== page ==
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Sino-US relations Show Increasing Maturity

Sino-US relations have attracted unprecedented attention this year.

On one hand, since the beginning of the year heated debates have continued almost non-stop concerning US policy towards China. The debates have covered nearly all the aspects of bilateral relations and reached a depth and range unmatched by any previous nationwide discussion on the topic.

One the other hand, big shots from the US political and business circles have travelled to China in quick succession like waves crashing on the shore. Even Secretary of Defence Donald Rumsfeld, who had been reluctant to visit China, finally made his first trip to Beijing in his current official capacity. And the latest visit to Beijing by US President George W. Bush undoubtedly pushed the ongoing China debate to a new high, injecting fresh momentum into the development of bilateral ties.

Matching this thorough debate is the complexity found in Sino-US relations.

The undying noise from various peddlers of the "China threat" mumbo-jumbo poses a major challenge to Sino-US relations. Yet, the two countries have seen good results in their co-operation in fighting terrorism and WMD proliferation on a global scale, in solving the nuclear issue on the Korean Peninsula on a regional level, and in preventing "Taiwan independence." Although some interest groups and congresspersons in the United States have been complaining about bilateral ties, the Bush administration has managed to see the bigger picture and use some pragmatism in its China policy.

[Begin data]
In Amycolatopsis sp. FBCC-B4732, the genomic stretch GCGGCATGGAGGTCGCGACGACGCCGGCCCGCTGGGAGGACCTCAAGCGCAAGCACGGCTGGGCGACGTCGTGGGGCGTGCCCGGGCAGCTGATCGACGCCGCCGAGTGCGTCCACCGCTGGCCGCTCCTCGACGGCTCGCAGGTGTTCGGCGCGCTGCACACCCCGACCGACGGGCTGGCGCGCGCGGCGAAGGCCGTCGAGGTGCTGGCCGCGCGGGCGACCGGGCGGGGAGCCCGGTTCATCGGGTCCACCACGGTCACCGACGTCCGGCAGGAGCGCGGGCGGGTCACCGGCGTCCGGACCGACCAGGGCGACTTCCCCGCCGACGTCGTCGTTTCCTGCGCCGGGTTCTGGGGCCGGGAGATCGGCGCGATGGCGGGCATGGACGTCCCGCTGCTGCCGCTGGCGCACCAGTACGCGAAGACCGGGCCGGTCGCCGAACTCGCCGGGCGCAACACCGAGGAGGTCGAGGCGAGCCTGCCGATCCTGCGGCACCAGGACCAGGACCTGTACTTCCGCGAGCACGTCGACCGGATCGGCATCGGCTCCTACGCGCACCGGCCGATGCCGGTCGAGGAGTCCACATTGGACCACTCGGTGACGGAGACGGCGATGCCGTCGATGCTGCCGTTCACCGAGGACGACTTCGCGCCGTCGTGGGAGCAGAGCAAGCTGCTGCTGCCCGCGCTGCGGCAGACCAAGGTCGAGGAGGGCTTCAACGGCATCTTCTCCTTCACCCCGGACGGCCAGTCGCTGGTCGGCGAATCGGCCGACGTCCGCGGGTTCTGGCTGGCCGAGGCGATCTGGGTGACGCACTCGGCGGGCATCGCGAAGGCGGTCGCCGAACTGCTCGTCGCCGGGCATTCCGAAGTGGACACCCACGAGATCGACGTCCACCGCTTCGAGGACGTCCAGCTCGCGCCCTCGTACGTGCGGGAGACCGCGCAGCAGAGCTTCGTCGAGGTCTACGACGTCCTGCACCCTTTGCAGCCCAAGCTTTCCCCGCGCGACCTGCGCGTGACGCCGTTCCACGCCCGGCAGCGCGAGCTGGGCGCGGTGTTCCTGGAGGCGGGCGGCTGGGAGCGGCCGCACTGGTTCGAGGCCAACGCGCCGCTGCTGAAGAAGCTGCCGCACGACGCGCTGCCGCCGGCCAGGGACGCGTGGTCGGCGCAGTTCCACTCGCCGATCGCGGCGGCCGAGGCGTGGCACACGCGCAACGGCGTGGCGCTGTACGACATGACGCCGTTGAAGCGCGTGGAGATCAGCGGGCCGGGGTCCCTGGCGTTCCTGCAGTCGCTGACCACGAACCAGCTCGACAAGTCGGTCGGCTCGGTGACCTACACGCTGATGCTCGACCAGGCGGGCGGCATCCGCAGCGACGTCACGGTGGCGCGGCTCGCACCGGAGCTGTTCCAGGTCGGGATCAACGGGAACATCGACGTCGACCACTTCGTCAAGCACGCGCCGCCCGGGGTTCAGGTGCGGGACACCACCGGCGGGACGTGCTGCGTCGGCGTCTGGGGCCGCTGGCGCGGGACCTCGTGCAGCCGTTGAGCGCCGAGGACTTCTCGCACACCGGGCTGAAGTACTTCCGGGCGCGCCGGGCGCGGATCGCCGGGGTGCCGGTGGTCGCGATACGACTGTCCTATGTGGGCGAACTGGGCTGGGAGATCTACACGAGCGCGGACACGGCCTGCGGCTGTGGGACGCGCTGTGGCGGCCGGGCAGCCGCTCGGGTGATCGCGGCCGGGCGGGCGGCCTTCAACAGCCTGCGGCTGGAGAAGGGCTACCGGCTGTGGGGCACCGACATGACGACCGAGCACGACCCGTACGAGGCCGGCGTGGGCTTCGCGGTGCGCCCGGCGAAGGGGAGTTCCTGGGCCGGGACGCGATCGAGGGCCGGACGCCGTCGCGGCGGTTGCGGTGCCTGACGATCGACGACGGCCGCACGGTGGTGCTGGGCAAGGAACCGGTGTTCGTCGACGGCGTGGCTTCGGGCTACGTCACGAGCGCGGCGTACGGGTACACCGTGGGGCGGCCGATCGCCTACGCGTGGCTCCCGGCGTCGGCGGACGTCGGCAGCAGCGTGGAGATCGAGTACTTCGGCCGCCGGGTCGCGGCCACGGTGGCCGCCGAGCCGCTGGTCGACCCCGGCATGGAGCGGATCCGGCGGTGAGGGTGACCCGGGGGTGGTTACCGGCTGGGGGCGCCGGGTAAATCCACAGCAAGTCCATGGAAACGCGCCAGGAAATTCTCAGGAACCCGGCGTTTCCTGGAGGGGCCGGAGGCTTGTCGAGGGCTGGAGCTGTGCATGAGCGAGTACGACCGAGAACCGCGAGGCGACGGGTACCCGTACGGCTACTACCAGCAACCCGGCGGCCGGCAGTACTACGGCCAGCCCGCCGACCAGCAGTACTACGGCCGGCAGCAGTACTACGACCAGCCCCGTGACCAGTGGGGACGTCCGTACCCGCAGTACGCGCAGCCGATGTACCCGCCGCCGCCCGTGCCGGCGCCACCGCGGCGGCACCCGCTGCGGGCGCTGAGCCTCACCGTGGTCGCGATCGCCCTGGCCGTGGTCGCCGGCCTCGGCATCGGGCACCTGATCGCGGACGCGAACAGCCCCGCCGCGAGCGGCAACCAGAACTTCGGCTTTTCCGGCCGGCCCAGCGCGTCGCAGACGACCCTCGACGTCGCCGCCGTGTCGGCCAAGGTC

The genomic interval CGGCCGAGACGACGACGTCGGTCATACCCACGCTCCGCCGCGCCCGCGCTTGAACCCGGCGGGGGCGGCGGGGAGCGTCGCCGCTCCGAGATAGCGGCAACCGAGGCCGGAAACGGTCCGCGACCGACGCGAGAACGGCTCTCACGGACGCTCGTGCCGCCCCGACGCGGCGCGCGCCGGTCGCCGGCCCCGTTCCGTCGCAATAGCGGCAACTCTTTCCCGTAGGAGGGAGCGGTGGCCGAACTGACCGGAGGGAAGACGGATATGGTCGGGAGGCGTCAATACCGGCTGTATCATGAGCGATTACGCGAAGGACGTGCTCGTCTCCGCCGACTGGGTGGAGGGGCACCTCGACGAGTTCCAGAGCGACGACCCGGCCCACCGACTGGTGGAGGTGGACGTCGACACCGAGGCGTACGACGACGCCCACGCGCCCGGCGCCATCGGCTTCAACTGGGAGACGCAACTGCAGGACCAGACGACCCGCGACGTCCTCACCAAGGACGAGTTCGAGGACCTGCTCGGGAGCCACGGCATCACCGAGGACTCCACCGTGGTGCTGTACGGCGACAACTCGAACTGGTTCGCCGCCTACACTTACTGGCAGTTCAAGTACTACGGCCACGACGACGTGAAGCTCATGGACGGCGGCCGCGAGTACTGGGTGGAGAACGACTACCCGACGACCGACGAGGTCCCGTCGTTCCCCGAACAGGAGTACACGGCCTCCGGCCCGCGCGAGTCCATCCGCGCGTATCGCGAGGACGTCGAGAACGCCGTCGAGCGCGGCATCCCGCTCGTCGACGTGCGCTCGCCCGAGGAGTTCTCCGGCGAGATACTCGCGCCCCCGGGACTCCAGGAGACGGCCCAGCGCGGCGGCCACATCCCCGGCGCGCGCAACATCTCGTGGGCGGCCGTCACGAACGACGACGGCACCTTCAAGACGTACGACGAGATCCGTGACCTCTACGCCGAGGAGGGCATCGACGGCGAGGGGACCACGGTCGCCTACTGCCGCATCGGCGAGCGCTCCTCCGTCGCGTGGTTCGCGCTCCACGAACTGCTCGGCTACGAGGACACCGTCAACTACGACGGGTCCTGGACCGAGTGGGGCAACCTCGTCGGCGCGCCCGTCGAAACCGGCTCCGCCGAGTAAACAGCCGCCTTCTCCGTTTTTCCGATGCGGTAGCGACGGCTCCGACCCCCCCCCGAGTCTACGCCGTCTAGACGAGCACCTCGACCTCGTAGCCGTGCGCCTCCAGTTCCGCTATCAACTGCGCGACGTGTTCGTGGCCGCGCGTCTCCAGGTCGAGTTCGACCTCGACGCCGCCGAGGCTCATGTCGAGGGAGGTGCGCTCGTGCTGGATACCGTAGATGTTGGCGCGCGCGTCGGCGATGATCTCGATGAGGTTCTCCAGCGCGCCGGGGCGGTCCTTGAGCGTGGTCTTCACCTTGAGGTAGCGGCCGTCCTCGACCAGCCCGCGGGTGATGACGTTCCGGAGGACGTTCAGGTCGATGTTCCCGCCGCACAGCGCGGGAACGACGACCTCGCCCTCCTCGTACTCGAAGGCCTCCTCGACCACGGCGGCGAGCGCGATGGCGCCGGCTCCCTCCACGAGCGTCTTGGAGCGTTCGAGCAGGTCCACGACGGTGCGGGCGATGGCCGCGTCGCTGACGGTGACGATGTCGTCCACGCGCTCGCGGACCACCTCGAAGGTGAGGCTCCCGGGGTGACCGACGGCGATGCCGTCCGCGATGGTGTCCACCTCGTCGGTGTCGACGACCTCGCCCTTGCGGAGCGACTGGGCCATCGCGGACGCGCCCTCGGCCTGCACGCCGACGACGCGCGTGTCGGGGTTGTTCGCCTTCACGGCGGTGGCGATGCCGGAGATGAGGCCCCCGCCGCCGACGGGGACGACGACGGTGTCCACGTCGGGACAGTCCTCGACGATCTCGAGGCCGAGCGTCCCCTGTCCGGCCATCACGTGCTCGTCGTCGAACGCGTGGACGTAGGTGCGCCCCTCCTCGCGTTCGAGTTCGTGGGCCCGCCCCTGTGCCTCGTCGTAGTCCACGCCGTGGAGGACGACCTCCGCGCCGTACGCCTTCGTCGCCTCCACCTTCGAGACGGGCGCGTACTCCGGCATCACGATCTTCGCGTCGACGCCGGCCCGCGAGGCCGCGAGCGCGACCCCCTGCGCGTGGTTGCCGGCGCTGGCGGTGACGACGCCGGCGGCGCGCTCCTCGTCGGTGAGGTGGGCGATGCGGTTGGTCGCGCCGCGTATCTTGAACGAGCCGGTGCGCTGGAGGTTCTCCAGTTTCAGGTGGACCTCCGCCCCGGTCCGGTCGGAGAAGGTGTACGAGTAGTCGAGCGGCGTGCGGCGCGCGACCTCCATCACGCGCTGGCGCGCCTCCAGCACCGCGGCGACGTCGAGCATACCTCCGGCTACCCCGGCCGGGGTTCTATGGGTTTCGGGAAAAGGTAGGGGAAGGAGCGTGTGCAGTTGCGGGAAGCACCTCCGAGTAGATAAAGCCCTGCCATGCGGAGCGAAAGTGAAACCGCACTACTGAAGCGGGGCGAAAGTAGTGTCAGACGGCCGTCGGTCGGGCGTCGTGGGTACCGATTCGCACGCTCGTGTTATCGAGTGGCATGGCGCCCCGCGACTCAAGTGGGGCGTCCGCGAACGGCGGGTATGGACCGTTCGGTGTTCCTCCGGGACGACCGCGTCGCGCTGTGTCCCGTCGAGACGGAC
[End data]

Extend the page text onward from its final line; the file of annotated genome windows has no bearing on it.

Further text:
What the above-mentioned phenomena and the successful China visit of President Bush really show is the fact that Sino-US relations are entering a new historical phase. This new phase is not only connected to the development of diplomatic ties between the two countries in the past 30 odd years, but also has its own unique characteristics.

First of all, Sino-US ties are gaining strategic significance with growing influence over the status quo of international politics. As former US President Bush, father of the current one, pointed out at the China-US Relation Forum held in Beijing recently, Sino-US ties have become "the most important bilateral relationship" in today's world. President Hu Jintao and Premier Wen Jiabao also emphasized in their separate talks with President Bush that the relationship between China and the Unite States has transcended the bilateral level and is gaining "global significance" and having a "far-reaching influence over the whole world."

Second, the background of bilateral relations is undergoing intricate yet significant changes. To the United States, the "China issue" is giving way to "the issue of China's rise." As Americans watch China and ponder the direction of their China strategy, their view of China is morphing from "a developing China" into "a rising China;" from "a weak China" into "a strong China;" and from "the theory of a crumbling China" into "the theory of a rising China." To China, how to deal with the United States in an updated way has been the main train of thought throughout 2005 in adjustment of strategic thinking towards the United States.